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FAQ/Strategy Guide by tobal360

Version: 1.34 | Updated: 09/08/2011

	Guilty Gear 2: Overture Basic Multiplayer Strategy Guide. 


	Guilty Gear 2: Overture
	FAQ (version 1.34) 
	By Tobal360 (gabetobal@yahoo.com)

	September 8, 2011




I decided to write a FAQ regarding multiplayer for this sleeper title, due to
its wonderfully crafted and carefully balanced, but overlooked gameplay
engine. It’s the first Action/RTS hybrid I’ve ever played, and the best one at
that. With this guide, I hope readers can enjoy the game engine to it’s 
fullest.  Note that this guide does not touch upon the campaign mode, only the
multiplayer aspect of the game.  

	version history

Version 1.34 - updated September 8, 2011
             - Adjusted some raven stuff. 
             - re-wrote a segment on tech chasing with Sol

Version 1.33 - updated April 16, 2011
             - added a combo For Sol, and added to his VV paragraph and
             - reformated and added to Sol's hunchback paragraph 
             - added a bit of information regarding Ky's launcher and
               fixed information on vapor thrust
             - fixed some language and gramer in Raven's section
             - Minor grammer fixes      

Version 1.32 - updated june 19, 2010
             - added a small paragraph about counter-bursting
             - fixed some information on sin master abilities
             - added a combo For raven. 

version 1.31 - updated june 07, 2010
             - Added a pargraph to Sol's master section, touched up some
               information and language there too. 

version 1.30 - updated March 25, 2010
             - Completly rewrote Sin's servant section.
             - rewrote some paragraph's in Sol's master section, regarding
               Pencil guy, blockhead, and the conclusion of his servant
               servant guide. 
             - changed the paragraph concerning Ky's divine gaze spell. 

version 1.25 - updated March 17, 2010
             - added a small paragragh about emergency commands. in section
               4 of general basic strategy

version 1.24 - updated february 23, 2010
             - added a few things in Sol's master section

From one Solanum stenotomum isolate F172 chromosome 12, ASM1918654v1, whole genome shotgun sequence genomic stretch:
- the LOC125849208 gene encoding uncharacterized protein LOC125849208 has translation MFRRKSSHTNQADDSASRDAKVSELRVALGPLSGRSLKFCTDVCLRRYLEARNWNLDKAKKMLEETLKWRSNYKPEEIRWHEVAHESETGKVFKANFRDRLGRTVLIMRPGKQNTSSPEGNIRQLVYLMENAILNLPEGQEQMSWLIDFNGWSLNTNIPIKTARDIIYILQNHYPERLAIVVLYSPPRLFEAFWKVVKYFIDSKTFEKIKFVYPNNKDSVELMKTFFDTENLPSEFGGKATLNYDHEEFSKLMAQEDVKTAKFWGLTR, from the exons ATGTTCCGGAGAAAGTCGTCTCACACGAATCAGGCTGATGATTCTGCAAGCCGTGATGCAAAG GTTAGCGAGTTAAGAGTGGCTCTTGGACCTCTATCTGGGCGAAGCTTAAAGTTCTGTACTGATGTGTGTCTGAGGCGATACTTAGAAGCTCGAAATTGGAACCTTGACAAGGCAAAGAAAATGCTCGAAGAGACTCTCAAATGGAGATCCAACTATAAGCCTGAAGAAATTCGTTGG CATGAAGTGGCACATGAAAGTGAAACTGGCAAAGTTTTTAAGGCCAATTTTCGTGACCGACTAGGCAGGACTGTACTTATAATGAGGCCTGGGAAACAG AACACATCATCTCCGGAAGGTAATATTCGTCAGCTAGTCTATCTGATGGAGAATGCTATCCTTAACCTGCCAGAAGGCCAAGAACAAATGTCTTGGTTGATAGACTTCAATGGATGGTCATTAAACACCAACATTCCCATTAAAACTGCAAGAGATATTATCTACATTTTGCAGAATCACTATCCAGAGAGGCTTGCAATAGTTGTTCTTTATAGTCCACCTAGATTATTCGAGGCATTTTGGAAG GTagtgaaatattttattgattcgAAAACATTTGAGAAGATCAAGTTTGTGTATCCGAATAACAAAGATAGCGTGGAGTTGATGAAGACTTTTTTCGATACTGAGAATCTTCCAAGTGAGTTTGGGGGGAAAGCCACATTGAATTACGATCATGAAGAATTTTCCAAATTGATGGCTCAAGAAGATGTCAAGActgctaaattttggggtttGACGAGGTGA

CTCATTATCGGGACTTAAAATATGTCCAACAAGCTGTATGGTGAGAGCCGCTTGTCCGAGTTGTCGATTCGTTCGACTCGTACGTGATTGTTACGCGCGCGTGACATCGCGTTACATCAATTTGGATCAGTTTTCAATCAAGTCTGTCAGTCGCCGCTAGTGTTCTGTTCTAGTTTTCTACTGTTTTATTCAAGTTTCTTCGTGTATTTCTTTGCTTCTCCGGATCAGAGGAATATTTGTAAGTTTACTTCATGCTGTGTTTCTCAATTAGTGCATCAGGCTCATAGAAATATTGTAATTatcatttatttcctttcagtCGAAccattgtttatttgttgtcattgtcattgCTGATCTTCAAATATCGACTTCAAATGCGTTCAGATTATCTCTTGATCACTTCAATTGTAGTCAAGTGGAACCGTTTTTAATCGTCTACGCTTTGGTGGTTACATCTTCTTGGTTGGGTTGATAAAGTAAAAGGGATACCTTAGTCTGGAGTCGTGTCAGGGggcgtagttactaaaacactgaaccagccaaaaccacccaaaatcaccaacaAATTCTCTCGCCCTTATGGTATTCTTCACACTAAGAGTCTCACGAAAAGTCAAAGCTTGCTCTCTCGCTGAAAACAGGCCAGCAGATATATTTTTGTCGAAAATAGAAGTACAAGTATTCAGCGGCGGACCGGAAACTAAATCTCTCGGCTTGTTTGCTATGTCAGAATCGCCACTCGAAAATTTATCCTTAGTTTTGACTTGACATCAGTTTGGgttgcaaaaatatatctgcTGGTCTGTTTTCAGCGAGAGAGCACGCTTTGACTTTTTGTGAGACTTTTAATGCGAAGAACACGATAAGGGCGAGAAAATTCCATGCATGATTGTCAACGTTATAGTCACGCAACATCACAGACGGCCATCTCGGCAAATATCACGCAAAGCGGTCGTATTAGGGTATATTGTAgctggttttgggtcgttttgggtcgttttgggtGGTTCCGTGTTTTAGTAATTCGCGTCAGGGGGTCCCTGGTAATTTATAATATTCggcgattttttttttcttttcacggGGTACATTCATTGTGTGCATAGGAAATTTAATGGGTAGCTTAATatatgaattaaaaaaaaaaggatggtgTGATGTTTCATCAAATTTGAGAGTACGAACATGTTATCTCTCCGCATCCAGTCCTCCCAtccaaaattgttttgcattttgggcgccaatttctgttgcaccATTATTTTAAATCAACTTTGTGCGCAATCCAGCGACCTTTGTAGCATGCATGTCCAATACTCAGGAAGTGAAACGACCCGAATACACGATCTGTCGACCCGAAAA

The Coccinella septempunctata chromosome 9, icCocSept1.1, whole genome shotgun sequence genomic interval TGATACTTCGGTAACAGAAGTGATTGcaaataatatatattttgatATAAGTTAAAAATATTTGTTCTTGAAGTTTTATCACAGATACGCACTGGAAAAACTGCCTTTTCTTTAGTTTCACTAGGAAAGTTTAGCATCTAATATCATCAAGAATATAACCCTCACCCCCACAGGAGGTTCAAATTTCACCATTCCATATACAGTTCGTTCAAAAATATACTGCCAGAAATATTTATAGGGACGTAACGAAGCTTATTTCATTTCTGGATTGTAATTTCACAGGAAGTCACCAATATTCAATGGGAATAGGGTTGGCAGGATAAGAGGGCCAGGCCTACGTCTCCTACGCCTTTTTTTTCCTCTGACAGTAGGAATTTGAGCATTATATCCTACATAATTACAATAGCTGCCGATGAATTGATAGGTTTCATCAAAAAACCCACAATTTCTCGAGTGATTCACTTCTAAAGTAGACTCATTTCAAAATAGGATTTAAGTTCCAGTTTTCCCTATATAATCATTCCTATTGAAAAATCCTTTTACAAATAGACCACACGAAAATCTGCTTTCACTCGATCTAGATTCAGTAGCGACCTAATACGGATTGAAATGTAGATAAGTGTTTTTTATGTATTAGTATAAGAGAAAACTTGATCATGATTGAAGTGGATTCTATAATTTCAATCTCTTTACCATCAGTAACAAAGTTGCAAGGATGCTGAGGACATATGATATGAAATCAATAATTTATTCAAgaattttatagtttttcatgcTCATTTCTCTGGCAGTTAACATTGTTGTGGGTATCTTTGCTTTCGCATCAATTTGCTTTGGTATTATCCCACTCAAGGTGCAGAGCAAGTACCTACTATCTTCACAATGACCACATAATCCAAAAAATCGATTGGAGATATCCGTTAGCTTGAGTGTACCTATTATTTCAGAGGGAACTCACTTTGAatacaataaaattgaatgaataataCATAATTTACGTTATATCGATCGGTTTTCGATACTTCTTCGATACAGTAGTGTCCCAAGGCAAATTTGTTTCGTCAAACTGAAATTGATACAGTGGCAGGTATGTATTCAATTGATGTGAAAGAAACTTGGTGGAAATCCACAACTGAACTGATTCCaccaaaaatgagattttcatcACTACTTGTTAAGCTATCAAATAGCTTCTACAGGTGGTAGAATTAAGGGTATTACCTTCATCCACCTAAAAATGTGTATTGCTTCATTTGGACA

- added to queen's and engulfer's paragraph's, as well as a slight
	       addition to Gigan't paragraph
             - added a paragraph about servant levels in section 4 of part "I"
               of the guide. 
	     - added a combo tip to Izuna's master section. 

Version 1.23 - updated january 26, 2010
             - added a few things to many character's sections. 

Version 1.22 - updated december 28, 2009
             - revised and rewrote many small parts of Sol's section.
             - minor revisions to Ky's and Paradigm's section. 

Version 1.21 - updated december 21, 2009
             - added a new combo for Sol

Version 1.20 - updated december 18, 2009
             - re-wrote the paragraph on cyclone blasts, and got more indepth
               into the subject of baiting cyclone blasts
             - touched up a few things on fighting enemy masters
             - completely revamped the item paragraphs, and made it into a
               small section of it's own. now it covers all items in game.
             - touched up some minor things in Sol's master abilities section
	     - added another question in the F.A.Q. section. 
             - added a "2 vs 2" section
             - added a "points match" section

Version 1.04 - updated December 15, 2009
	     - added information about Moblies and range units in the
               "command and look after your army" section
             - re-wrote the paragraphs on Sol's dragon install. the information
               on the subject is more accurate now. 
             - changed some language in the paragraph on Sol's hunchback unit.  
             - touched up and added a few things in Ky's section
             - minor touch up on raven's section. 

Version 1.02 - updated December 7, 2009
	     - fixed grammer mistakes, changed some language in general
	     - rewrote and rearranged some parts in Sol's and Valentine's
	     - added to the F.A.Q. section	

version 1.00 - released on December 3, 2009. 

(L) = lock on. 

(F) = free mode. this means the input is done witout locking on. 

MC = modern cancel

MG = Master Ghost

	*The numbers*

I use numbers to represent directions pushed with the anolog stick. the
directions on the keyboard's number pad indicate the direction to push in

for example.


Say I wanted to input a bandit revolver. I would say (L) 8y. the 8 represents
"up" on the anolog stick. the 2 represents "down" on the anolog stick. 4 and
6 represent left and right respectfully. 5 would represent the nuetral 


	Table of contents

	A. General Basic Strategy

1. Basic rundown of multiplayer

2. Organize and Prioritize to Decide Your Actions  

3. Operating the Organ

4. Command and Look After Your Servants

5. Using Your Master Effectively
	I. Concerning the transportation of units
	II. Killing designated enemy servants
	III. Master vs. Master fights.
	IV. Items

6. 2 vs 2 matches

7. Points matches

8. Taking advantage of Replay mode.